11 Dec How to Write an Intervention Letter – Our 5 Tips
Interventions for family members who are addicted to drugs or alcohol can be quite the emotional experience. Because of this, Andy Bhatti Interventions & Addictions Services recommends writing an intervention letter for your loved one.
Writing it down on a piece of paper allows you to say everything you want to say while staying on track and not getting lost in the sea of emotions.
It’s important to note that there are many different ways to write an intervention letter. Andy Bhatti suggests that the letter isn’t a confrontational letter because that may hinder the addict from getting help. A letter that cuts the addict too much slack and is full of excuses will encourage the addict to not receive any help at all.
Instead, your letter should shed a positive light on the addict but also touch on why you think the addict needs to get help.
You can follow these 5 tips when writing your letter. If you follow “this how to write an intervention letter” blog post, we can’t promise that your loved one will accept help, but they will be able to hear your worries and concerns relating to their addiction in a safe and settled setting.
Affirm the addict
Start off the letter by sharing the positive things you love about the person. During the intervention, it’s most likely that the addict will be defensive, so hearing positive traits about themselves will allow them to realize the intervention isn’t a confrontational bashing meeting.
Make sure to include how much the addict is loved and list the positive traits they hold.
Speak about the addiction
The intervention letter is written to acknowledge the addiction. Point the spotlight directly on the problem.
The person who is dealing with an addiction may deny what they’re going through. If or when they deny this, calmly continue with your letter stating the facts and evidence about their addiction.
Andy Bhatti or another one of his professional interventionists can be in the room with you when the intervention happens. This would allow the intervention to continue on track while staying safe and comfortable for everyone involved. A professional intervention is a good way to handle an addict when trying to encourage them to get help.
Andy has been providing effective addiction counseling and intervention services in Calgary, Vancouver, Newfoundland and several other locations across Canada for more than five years now.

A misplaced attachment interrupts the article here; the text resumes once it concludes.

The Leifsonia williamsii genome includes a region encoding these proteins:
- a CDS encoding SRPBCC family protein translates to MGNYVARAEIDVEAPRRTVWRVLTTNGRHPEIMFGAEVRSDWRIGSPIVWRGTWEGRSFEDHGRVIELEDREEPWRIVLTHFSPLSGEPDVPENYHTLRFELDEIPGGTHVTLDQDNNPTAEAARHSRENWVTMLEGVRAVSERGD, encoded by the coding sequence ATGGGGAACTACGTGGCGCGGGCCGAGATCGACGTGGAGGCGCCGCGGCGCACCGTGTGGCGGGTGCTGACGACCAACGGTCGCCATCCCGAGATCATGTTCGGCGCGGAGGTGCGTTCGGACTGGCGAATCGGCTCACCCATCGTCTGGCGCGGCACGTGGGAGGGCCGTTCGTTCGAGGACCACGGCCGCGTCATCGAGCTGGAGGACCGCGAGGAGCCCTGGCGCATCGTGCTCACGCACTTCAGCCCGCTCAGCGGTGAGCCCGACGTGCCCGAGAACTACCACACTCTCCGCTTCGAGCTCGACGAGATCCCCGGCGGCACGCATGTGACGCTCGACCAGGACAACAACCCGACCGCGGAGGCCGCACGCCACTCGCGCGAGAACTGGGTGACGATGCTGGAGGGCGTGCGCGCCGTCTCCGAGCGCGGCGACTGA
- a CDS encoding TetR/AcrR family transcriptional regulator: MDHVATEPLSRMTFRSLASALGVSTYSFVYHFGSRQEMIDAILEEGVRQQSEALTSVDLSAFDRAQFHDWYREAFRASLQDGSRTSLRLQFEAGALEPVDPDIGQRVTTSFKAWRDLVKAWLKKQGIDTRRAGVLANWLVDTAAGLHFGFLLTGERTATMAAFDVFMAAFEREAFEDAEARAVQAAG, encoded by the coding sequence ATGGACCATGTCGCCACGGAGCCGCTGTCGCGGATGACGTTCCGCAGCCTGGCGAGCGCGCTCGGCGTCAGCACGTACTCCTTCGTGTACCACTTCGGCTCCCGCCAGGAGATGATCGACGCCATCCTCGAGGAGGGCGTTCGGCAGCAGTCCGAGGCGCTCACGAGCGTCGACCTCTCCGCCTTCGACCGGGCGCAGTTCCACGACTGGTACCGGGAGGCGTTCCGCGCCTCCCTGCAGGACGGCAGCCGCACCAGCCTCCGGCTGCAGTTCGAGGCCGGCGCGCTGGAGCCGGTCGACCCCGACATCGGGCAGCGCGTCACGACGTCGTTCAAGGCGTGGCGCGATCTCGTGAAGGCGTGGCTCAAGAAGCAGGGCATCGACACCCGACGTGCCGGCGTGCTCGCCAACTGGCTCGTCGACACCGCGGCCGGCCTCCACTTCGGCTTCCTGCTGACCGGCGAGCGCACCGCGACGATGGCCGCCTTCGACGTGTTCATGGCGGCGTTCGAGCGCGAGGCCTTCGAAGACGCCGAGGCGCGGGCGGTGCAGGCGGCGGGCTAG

Identify the harm
Once you’ve spoken about their addiction in your intervention letter, it’s time to acknowledge how this addiction is harmful.
Talk about the harms whether that be to themselves, you, the family, their loved ones, material objects or hurt feelings. Lay it out on the table by being as personal as possible. If these acknowledgments are based on your own personal experiences, there’s less of a chance that the addict can deny it.
Acknowledge the consequences
At Andy Bhatti Interventions & Addiction Services, we have written many articles on the effects enabling can have on an addict and a loved one.
This will be a hard part of writing the intervention letter, but you must list the consequences. To encourage an addict to start living a clean and sober lifestyle, the family has to end any enabling for the addict.
Write about how your relationship will change if he or she continues to abuse drugs or alcohol. Instead of listing each consequence, write about how their behaviours have made you assume new behaviours of your own.
Creating a list of ultimatums will only push the addict further away. Be tactful.
It’s now the end of your intervention letter, which should end on an encouraging note. Remind them of the things you said earlier on, like that you love them and how much you care about them.
Instead of writing a full letter explaining why the addict is ruining their life, let the letter be full of love and hope. An optimistic approach can make a big difference in the life of someone who is struggling with addiction.
Contact Andy Bhatti
If you’re looking for more information on how to write an intervention letter, contact Andy Bhatti today. A past addict himself, he knows the right ways to encourage an addict to start living the clean and sober life they deserve.
Andy Bhatti is available for interventions across Canada and spends a lot of time helping people in Vancouver, Calgary and Edmonton and in cities in Saskatchewan.
Call Andy today: 1-888-491-8589 or email firstname.lastname@example.org.